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Four Amphorae in Alabaster

roman school

This series of four amphorae in ‘cotognino’ alabaster was sculpted in the late 18th century by an unknown artist. The works were realised in the context of the renovation of Villa Pinciana carried out at the behest of Marcantonio IV Borghese and designed and directed by the architect Antonio Asprucci.

Each of the four elegant objects rests on a foot with circular moulding. Its ovoid body is decorated with leaf motifs in the lower portion and with pod designs in the upper. The two double handles emerge from the rim and are attached to the body at the height of the shoulder, where they are embellished with grotesque masks. The hemispherical lid is decorated with leaves and culminates in a knob with plant motifs.

The veining of the alabaster is clearly visible in the ovoid bodies of the amphorae. In addition to highlighting their beauty, the different patterns serve to distinguish the four objects, creating a series with pleasant variations.

Object details

ante 1976
cm 70 x 40

Documented at Villa Pinciana from 1796 (L. Lamberti, E.Q. Visconti, 1796, II, p. 98); Inventario Fidecommissario Borghese, 1833, C, p. 49, no. 119; purchased by Italian state, 1902.

Conservation and Diagnostic
  • 1996/ 1998 L. Persichelli


Sculpted in ‘cotognino’ alabaster, the amphorae are characterised by ovoid bodies. The lower portion of each is decorated with flattened leaves, while the shoulders show a motif of swollen pods, which is interrupted by grotesque masks where the lower end of the double handles are attached. The upper end of the handles, meanwhile, meets the body again at the rim of the opening. Each amphora rests on a foot with circular moulding, while the hemispherical lid is decorated with leaves and terminates in a knob with plant motifs.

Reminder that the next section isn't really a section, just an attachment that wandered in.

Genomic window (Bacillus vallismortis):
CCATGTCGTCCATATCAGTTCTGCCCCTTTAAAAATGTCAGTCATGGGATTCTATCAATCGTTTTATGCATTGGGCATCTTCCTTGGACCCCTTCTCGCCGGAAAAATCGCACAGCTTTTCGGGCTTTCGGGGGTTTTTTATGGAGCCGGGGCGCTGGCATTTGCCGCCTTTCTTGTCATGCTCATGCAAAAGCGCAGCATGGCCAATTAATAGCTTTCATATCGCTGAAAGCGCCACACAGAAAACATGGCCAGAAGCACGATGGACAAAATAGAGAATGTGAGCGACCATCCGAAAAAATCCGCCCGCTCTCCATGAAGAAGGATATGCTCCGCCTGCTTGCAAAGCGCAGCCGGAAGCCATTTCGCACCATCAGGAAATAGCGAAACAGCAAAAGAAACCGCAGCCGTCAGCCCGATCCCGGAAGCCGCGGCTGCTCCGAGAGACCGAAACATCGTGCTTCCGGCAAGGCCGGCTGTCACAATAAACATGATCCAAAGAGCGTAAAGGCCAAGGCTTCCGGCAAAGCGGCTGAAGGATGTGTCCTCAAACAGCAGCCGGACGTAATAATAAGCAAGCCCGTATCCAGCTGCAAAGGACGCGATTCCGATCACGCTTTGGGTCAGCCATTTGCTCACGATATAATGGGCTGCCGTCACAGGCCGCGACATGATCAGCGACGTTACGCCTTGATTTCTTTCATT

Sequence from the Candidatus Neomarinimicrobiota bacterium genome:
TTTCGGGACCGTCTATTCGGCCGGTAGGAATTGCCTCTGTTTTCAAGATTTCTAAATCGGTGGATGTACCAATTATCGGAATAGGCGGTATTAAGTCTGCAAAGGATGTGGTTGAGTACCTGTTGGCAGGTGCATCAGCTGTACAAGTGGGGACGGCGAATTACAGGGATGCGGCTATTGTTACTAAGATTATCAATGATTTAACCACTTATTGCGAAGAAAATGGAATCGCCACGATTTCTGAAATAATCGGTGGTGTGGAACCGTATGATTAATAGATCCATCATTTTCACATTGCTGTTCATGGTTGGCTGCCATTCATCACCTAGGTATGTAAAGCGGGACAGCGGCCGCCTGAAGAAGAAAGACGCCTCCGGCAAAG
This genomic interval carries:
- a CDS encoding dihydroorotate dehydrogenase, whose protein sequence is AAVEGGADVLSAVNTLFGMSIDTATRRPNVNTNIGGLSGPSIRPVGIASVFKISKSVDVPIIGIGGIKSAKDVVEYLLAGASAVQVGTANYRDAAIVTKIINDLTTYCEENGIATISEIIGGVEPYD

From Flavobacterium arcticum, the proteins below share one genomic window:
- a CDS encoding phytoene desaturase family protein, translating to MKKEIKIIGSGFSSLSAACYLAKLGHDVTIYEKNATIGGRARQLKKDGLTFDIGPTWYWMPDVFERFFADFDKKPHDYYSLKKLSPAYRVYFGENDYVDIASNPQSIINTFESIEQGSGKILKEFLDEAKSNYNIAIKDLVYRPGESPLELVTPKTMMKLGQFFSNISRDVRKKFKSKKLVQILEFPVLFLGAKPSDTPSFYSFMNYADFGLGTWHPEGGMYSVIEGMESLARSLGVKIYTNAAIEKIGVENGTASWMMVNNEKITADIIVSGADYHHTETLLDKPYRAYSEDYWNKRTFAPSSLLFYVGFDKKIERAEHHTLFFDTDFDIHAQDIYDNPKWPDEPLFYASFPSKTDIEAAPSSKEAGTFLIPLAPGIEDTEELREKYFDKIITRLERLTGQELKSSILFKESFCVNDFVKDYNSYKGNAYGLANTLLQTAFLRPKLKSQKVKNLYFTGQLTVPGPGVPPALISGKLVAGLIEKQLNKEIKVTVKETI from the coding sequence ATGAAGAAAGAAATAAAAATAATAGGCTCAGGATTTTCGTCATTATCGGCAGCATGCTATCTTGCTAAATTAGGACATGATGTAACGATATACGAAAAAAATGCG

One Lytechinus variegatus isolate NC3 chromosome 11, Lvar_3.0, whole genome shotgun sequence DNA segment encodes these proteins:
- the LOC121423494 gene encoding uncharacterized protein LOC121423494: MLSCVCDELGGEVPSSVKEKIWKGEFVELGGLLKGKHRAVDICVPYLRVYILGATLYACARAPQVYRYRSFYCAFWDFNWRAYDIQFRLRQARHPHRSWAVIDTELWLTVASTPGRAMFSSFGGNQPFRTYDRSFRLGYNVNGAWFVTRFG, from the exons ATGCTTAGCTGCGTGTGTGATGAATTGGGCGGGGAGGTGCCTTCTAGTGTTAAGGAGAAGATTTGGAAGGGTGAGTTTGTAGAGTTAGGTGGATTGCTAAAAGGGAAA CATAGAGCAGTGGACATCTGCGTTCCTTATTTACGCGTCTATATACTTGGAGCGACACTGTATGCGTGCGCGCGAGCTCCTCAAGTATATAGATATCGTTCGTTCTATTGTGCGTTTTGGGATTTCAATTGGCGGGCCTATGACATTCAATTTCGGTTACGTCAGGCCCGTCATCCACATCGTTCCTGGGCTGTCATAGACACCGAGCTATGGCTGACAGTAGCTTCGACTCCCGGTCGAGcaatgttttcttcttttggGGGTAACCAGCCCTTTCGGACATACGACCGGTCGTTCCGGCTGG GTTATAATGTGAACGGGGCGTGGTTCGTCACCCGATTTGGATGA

The finely sculpted series was executed at the end of the 18th century by an artist who is still unknown. Conceived by the architect Antonio Asprucci in the context of the renovation of Villa Pinciana ordered by Marcantonio IV Borghese, their design exalts the veining of the alabaster, giving each object a particular character while animating the entire group.

Faldi believed that the series was inspired by a model of a funerary urn which came to light during the pontificate of Pius VI. Alternatively, it may have been based on one of the engravings in Piranesi’s collection, entitled Vasi, Candelabri, Cippi, Sarcofagi, Tripodi, Lucerne ed ornamenti antichi and published in 1778 (1954, p. 22).

In 1796, the objects were described among the works in Room 19 (‘Four small columns in grey granite rise in the corners of the room which support four quite large vases in “cotognino” alabaster’, vol. II, p. 98). During the 19th century, the amphorae were displayed first in Room 4 and then in Room 7 (Venturi 1893, pp. 43-44), where they can still be seen.

Today two of them rest upon small columns in granite with white marble cymatium moulding; decorated with gilded bronze bucrania, garlands and paterae, the columns were made by Luigi Valadier in 1780. Of the sixteen created by the Roman goldsmith and metalworker, four are still present in the Galleria, while the others were lost following their transfer to Paris in 1810.

Sonja Felici